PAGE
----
Texas justice has rarely been kind to homosexuals. Take, for example, the case of Calvin Burdine, who was sentenced to death in 1984 for the murder of his male companion. Burdine’s court-­appointed lawyer, when not dozing, referred to his client as a “fairy.” The prosecutor, meanwhile, demanded the death penalty by arguing that gays actually look forward to the rewards of prison life. “Sending a homosexual to the penitentiary,” he claimed, “certainly isn’t a very bad punishment for a homosexual.” Astonishingly, a federal appeals panel first upheld the verdict on the grounds that nothing in the law guarantees a defendant the right to a fully conscious attorney. Burdine eventually won a new trial, at which he was again convicted, but this time sentenced to life in prison — a veritable candy store, it was said, for a “pervert” like him.

Texas, like most states, has a long history of criminalizing sodomy. What makes it special, however, is its obsession with the issue, which led Lone Star lawmakers to repeatedly refine their statutes over time. In 1943, Texas added oral sex to a long list of prohibited offenses. Thirty years later, it passed a law containing the “Homosexual Conduct” provision, which banned both oral and anal sex, but only when performed “with another individual of the same sex.” As such, the new law expanded the sexual freedom of heterosexuals while doing just the opposite for homosexuals. Put bluntly, it was now legal in Texas to have sex with a farm animal, but not with someone of the same gender.

The law was enforced in public spaces, like a park or a tavern, but rarely in private settings like a home. It was in most ways symbolic — a means to stigmatize gay men and women and keep them in the shadows. But it did earn a notorious, if indirect, endorsement in 1986, when a bitterly divided United States Supreme Court upheld a Georgia sodomy law in some ways similar to the one in Texas. The court had previously approved of “privacy” rights for both married and unmarried heterosexuals and for pregnant women. But in the case of Bowers v. Hardwick, involving a police officer who had encountered a gay couple having sex in a private dwelling, it refused to go further. “The issue presented is whether the federal Constitution confers a fundamental right upon homo­sexuals to engage in sodomy,” Justice Byron White wrote for the majority. The answer was no.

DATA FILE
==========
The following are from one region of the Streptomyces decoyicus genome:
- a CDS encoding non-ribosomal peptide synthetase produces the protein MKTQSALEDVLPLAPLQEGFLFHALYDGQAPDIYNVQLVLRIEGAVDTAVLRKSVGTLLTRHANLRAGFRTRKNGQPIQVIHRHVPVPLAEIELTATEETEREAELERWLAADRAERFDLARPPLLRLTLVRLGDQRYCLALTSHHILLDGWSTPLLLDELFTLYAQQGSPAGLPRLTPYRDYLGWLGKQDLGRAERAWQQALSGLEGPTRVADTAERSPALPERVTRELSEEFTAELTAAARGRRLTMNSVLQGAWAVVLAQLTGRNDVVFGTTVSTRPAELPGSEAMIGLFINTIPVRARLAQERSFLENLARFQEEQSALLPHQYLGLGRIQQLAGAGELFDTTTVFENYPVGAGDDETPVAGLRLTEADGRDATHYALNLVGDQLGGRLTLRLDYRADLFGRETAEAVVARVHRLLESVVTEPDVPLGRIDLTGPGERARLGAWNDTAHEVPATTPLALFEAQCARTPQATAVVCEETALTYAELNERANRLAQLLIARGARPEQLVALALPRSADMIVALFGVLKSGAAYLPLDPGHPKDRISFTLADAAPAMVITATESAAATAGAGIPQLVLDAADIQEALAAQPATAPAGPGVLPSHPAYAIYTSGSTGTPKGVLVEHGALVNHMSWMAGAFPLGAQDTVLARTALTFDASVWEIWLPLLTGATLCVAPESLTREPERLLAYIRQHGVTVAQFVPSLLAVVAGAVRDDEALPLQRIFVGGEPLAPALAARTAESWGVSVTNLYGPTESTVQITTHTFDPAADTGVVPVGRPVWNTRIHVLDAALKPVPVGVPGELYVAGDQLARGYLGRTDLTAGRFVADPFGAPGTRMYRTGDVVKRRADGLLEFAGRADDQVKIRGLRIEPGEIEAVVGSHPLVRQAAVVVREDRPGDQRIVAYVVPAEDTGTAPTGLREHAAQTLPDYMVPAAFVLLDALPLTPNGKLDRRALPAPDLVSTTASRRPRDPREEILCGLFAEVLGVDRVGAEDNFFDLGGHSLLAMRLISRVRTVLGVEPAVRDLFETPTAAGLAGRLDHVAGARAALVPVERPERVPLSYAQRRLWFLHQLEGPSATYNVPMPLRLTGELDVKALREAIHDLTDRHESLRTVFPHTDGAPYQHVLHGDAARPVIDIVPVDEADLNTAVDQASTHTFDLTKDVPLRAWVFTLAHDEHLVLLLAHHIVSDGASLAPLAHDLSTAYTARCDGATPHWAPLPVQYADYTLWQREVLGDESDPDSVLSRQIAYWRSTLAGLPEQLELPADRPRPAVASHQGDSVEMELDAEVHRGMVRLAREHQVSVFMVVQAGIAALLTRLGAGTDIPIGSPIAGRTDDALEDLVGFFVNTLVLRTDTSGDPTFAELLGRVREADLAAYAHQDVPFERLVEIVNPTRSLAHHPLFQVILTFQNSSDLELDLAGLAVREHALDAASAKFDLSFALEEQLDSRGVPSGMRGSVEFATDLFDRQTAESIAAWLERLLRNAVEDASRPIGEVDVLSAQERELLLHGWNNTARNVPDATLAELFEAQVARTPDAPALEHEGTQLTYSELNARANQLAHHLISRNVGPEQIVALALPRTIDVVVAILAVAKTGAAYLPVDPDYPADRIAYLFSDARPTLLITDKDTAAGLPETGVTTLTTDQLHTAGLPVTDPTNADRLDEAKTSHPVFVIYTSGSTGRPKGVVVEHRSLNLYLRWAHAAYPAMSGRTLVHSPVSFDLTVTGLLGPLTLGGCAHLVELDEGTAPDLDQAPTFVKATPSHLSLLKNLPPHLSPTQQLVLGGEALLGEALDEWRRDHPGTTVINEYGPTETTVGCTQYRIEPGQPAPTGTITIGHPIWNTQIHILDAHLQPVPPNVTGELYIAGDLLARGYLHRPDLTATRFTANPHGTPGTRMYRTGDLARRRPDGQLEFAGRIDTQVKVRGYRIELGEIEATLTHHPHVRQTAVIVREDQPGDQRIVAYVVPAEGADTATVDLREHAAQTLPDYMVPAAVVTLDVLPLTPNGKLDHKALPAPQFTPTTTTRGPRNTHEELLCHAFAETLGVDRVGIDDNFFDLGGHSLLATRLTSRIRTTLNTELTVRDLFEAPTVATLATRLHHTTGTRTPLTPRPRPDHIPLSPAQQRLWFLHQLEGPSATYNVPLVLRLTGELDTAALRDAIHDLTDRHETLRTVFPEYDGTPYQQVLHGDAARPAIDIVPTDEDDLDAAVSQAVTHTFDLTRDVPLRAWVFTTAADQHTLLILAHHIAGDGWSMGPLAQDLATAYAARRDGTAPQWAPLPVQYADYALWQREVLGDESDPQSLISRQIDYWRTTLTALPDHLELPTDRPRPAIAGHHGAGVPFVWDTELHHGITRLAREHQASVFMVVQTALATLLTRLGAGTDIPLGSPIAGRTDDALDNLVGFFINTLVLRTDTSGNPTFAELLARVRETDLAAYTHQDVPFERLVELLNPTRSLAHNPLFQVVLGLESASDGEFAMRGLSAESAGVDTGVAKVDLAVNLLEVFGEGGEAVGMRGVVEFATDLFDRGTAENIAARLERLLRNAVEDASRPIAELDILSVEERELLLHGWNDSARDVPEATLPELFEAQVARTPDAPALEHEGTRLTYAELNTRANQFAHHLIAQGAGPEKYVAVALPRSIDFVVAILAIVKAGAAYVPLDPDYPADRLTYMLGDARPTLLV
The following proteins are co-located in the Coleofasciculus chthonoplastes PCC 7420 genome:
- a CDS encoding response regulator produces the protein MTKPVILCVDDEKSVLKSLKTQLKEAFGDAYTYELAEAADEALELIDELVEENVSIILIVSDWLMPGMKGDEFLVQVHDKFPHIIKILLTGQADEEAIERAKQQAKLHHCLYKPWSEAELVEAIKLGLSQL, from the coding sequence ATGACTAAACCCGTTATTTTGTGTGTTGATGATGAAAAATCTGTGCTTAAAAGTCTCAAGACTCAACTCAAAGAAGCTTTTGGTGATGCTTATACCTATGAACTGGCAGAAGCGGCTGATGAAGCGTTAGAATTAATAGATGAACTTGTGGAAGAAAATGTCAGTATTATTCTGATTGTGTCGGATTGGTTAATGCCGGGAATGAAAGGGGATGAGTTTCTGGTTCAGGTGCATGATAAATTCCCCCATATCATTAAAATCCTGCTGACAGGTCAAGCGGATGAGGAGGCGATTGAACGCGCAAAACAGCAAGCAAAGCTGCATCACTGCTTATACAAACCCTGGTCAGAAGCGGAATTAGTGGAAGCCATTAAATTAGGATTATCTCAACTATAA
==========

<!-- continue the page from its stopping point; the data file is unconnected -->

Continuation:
The Supreme Court is not above correcting its worst mistakes. It took half a century to reverse itself on the evils of racial segregation, for example, but only three years to overturn its egregious 1940 ruling against those who refused, on religious grounds, to salute the American flag. Normally, the court follows the principle of stare decisis — “to stand by what is decided.” It is not inclined to challenge its own precedents unless there is a compelling reason to do so. Reversing Bowers was certainly possible; the vote had been 5 to 4, after all, and issues regarding same-sex couples were now receiving sympathetic media attention. But a second defeat was also possible, with unknown conse­quences for gay rights.

Dale Carpenter’s “Flagrant Conduct” is a stirring and richly detailed account of Lawrence v. Texas, the momentous 2003 decision that . . .

Continue reading.

Written by Leisureguy

18 March 2012 at 6:55 am